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I have two numpy lists with 3D coordinates of vertecies of two meshes. These lists are of unequal length. I would like to calculate the 3D distance between every coordinate in arrayA and arrayB.

arrayA([[X1 ,  Y1 , Z1],
       [X2 ,  Y2 ,  Z2],
       [X3 ,  Y3 ,  Z3]])
       ...


arrayB([[X1 , Y1 ,  Z1],
       [X2 ,  Y2 ,  Z2],
       [X3 ,  Y3 ,  Z3],
       [X4 ,  Y4 ,  Z4]])
       ...

While searching I found this post about getting a single 3D coordinate pair distance but I am not sure how I can use it as my numpy arrays are of unequal lengths.

I would like to generate a numpy array with all the lengths. This means distances of All 3D coordinates from ArrayA with the first, second, third... (and so on) 3D coordinate of ArrayB.

---EDIT---

I feel like I have been able to make some progress but I think that something is still not right. I am experimenting with a subset of all the coordinates ant took the first 3 vertices from the two meshes. So ArrayA (vertex_array[0]) has 3 XYZ coordinates and ArrayB (vertex_array[1]) has 3 XYZ coordinates. I am expecting to get 9 output entries but it outputs 12. I have also put in a couple of print statements but I can't seem to figure it out.

import numpy as np
...
iterate = 0
iterate2 = 0
...
for entries in vertex_array[1]:
    for vertex in vertex_array[0]:
        p1 = vertex
        p2 = vertex_array[1][0]
        iterate = iterate+1
        squared_dist = np.sum((p1-p2)**2, axis=0)
        dist = np.sqrt(squared_dist)
        print(dist)
        print("loop 1: " + str(iterate))
        
    p3 = vertex_array[0][0]
    p4 = entries
    iterate2 = iterate2 + 1
    squared_dist2 = np.sum((p3-p4)**2, axis=0)
    dist2 = np.sqrt(squared_dist2)
    print(dist2)
    print("loop 2: " + str(iterate2))

Output:

3.677461821966065
loop 1: 1
3.36723045259329
loop 1: 2
3.7110807813512268
loop 1: 3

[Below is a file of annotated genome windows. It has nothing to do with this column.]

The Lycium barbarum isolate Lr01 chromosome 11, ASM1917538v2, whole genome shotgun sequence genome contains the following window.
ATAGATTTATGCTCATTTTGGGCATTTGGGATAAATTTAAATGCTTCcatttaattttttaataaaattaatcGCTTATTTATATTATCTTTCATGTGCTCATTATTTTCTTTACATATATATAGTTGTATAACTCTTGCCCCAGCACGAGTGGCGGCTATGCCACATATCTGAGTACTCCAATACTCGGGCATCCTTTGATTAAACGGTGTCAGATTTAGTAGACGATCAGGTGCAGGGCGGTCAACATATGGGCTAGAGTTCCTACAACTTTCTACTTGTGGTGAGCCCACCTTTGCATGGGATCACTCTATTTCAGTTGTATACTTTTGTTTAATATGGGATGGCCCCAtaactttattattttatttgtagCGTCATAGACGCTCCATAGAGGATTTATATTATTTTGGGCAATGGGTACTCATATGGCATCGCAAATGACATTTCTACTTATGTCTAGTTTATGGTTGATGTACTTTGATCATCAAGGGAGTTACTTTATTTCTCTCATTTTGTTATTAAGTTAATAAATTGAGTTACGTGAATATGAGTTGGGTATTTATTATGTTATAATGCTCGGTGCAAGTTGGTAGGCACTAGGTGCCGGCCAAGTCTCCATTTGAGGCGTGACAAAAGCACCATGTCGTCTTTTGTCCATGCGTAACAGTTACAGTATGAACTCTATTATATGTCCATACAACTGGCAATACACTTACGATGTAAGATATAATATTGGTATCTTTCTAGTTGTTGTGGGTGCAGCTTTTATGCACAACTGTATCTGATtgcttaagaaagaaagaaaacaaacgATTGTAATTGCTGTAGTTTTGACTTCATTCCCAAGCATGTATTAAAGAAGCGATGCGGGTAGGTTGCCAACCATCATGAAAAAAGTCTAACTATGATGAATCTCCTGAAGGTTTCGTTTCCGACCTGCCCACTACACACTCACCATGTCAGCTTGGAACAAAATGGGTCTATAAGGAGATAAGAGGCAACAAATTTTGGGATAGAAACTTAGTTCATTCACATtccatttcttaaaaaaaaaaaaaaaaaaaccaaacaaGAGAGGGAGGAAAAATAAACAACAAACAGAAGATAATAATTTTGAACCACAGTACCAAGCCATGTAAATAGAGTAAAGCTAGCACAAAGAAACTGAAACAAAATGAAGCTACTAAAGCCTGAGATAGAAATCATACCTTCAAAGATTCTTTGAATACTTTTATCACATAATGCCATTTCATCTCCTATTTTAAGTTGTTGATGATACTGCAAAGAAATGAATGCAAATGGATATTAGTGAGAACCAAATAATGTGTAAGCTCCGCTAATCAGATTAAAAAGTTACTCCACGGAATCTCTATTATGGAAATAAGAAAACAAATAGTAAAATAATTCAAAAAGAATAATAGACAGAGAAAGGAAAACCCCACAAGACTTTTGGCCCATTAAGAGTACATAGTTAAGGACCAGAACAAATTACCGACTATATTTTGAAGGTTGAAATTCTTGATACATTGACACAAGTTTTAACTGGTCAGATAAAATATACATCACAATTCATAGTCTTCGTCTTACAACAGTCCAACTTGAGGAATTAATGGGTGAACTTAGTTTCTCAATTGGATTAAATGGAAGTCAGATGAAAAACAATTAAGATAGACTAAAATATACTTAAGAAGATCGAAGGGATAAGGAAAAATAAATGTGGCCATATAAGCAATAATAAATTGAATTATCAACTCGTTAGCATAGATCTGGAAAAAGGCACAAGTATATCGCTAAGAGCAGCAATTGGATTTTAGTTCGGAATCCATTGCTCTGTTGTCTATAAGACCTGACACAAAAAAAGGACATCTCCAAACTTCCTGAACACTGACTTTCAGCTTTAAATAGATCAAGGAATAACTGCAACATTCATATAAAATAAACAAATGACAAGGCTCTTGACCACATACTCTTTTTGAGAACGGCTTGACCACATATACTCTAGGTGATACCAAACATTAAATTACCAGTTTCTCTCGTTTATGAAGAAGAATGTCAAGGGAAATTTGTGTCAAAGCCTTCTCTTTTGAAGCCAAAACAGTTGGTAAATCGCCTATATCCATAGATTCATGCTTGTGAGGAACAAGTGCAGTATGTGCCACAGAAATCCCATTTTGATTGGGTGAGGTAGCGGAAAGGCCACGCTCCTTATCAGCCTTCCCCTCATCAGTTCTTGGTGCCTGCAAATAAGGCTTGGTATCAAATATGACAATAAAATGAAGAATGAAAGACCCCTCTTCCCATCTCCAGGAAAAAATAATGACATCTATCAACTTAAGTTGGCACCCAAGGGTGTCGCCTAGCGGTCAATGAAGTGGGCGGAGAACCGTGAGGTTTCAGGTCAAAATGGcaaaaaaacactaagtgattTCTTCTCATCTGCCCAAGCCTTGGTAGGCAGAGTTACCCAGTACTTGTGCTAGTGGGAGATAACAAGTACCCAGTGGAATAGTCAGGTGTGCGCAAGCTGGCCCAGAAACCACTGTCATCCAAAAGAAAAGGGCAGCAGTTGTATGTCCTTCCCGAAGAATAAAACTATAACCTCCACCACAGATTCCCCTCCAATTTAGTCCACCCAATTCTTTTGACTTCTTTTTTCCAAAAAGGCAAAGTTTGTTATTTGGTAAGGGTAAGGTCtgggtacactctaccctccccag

3.677461821966065
loop 2: 1
3.677461821966065
loop 1: 4
3.36723045259329
loop 1: 5
3.7110807813512268
loop 1: 6
4.029668579506317
loop 2: 2
3.677461821966065
loop 1: 7
3.36723045259329
loop 1: 8
3.7110807813512268
loop 1: 9
3.7166097270669267
loop 2: 3
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1 Answer 1

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You can calculate this purely using Numpy, using the numpy linalg.norm (Euclidean distance) fucntion:

distances = np.array([ np.linalg.norm(B - p, axis=1) for p in A])

We're making use here of Numpy's matrix operations to calculate the distance for between each point in B and each point in A.

For the following two arrays, this will be the result (using 2D arrays for simplicity, but it will work exactly the same for 3D arrays):

A = np.array([[0.16869694, 0.18218867],
       [0.13406977, 0.92704429],
       [0.42916002, 0.70700565],
       [0.31897904, 0.74722291],
       [0.95014724, 0.37253304],
       [0.25335466, 0.46849091],
       [0.15266878, 0.69878319],
       [0.81076298, 0.46946201],
       [0.03145542, 0.62978006],
       [0.63422485, 0.37211463]])

B = np.array([[0.82858205, 0.88478606],
       [0.11420783, 0.21636374],
       [0.48167179, 0.68689633],
       [0.09455677, 0.25089711],
       [0.73376651, 0.05755397]])

distances = np.array([ np.linalg.norm(B - p, axis=1) for p in A])
print(distances)

# Result:

array([[0.9638939 , 0.06431951, 0.59387127, 0.10108223, 0.57865139],
       [0.69579671, 0.71095805, 0.42249049, 0.67730073, 1.05624316],
       [0.43719998, 0.58303034, 0.05623051, 0.56568042, 0.71733716],
       [0.52784359, 0.56898392, 0.17351723, 0.54470602, 0.80479308],
       [0.52648006, 0.85040199, 0.56417508, 0.86419347, 0.3821419 ],
       [0.71006211, 0.28797561, 0.31595829, 0.26937675, 0.63219042],
       [0.7010391 , 0.48395018, 0.32921768, 0.45164028, 0.8653609 ],
       [0.41570613, 0.74111256, 0.39443465, 0.7488137 , 0.4190426 ],
       [0.83692229, 0.42161715, 0.45382491, 0.38410164, 0.90591588],
       [0.54827613, 0.54284072, 0.34979988, 0.55311421, 0.32993477]])
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  • $\begingroup$ How do I rearrange the order that the distances are displayed in? I notice that the first distance value is distances[0][0]. The second distance value is distances[1][0]. Third value is distances[2][0]. This is not very intuitive to me. I'd prefer to have them coming one after the other so that I can easily find the index of a particular distance measurement. $\endgroup$
    – TheAliw1
    Aug 11, 2022 at 16:57
  • $\begingroup$ You can rearrange the original arrays to change the order of the final results, or run (A - p, axis=1) for p in B in the norm function, to get [0][0], then [0][1], if I'm not mistaken $\endgroup$
    – TLousky
    Aug 12, 2022 at 6:58

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